Computational International Relations What Can Programming, Coding and Internet Research Do for the Discipline?
Computational Social Science emerged as a highly technical and popular discipline in the last few years, owing to the substantial advances in communication technology and daily production of vast quantities of personal data. As per capita data production significantly increased in the last decade, both in terms of its size (bytes) as well as its detail (heartrate monitors, internet-connected appliances, smartphones), social scientists’ ability to extract meaningful social, political and demographic information from digital data also increased. A vast methodological gap exists in ‘computational international relations’, which refers to the use of one or a combination of tools such as data mining, natural language processing, automated text analysis, web scraping, geospatial analysis and machine learning to provide larger and better organized data to test more advanced theories of IR. After providing an overview of the potentials of computational IR and how an IR scholar can establish technical proficiency in computer science (such as starting with Python, R, QGis, ArcGis or Github), this paper will focus on some of the author’s works in providing an idea for IR students on how to think about computational IR. The paper argues that computational methods transcend the methodological schism between qualitative and quantitative approaches and form a solid foundation in building truly multi-method research design.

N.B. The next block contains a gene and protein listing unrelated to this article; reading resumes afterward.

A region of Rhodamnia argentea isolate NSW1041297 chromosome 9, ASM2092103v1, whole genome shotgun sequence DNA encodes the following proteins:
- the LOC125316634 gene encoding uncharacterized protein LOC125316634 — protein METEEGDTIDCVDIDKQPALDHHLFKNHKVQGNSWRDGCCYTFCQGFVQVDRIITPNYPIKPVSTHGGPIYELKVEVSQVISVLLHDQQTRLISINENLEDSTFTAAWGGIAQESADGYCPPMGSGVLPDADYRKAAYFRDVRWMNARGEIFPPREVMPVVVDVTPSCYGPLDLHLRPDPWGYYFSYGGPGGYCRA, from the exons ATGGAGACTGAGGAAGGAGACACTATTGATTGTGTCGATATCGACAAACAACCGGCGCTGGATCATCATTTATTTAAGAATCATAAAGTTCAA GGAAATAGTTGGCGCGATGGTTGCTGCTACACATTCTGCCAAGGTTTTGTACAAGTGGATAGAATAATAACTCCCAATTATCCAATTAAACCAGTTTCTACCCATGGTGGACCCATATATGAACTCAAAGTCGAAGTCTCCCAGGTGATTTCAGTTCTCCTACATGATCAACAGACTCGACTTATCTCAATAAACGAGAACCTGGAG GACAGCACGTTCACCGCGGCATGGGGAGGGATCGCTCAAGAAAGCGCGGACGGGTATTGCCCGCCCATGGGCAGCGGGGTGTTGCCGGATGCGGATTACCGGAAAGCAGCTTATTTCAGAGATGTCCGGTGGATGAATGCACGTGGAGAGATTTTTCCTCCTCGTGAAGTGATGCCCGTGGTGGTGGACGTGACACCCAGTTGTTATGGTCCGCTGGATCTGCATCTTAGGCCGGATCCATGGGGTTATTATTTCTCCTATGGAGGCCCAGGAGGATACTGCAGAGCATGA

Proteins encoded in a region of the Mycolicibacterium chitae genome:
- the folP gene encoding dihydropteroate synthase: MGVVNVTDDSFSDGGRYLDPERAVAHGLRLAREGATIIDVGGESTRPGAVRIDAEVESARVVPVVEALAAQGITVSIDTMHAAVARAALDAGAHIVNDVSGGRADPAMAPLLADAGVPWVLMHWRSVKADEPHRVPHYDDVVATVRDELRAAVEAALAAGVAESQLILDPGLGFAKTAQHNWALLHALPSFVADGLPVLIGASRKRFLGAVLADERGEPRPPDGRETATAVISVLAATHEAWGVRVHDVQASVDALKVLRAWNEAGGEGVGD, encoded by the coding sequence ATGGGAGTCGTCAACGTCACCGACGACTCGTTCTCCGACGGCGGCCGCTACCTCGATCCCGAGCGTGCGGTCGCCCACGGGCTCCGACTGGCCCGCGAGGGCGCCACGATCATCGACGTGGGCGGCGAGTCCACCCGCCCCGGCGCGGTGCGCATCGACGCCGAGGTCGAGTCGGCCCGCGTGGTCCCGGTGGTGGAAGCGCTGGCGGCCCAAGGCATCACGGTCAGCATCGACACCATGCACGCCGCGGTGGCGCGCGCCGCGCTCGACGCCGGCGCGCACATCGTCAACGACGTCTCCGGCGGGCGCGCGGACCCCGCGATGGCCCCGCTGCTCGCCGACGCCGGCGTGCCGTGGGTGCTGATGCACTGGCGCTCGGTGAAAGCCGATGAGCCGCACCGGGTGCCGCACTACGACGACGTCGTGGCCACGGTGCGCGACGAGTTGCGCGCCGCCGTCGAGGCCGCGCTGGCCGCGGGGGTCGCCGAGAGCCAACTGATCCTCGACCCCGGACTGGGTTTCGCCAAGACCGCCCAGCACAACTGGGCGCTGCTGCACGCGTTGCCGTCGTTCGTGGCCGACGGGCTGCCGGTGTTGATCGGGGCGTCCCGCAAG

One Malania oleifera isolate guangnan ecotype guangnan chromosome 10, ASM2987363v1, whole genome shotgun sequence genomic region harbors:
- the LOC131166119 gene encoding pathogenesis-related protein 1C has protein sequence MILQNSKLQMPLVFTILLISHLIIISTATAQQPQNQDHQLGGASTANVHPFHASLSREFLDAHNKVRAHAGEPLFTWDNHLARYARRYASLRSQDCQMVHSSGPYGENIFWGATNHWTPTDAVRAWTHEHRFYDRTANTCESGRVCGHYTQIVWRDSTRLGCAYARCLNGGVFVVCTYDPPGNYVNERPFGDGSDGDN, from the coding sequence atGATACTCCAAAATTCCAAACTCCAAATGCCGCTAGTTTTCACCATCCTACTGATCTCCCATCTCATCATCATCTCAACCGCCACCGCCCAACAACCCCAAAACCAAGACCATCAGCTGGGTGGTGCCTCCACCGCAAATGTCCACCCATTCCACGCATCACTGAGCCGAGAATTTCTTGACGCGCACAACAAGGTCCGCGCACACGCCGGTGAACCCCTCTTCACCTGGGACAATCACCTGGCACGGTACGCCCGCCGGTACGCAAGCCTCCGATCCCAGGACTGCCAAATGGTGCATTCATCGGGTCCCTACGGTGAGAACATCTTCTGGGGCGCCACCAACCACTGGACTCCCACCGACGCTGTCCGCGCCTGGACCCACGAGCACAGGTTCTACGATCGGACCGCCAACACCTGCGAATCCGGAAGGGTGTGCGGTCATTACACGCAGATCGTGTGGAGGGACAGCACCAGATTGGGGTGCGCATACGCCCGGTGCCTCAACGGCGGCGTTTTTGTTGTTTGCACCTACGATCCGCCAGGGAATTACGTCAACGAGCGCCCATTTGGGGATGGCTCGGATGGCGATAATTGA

SourceAll Azimuth: A Journal of Foreign Policy and Peace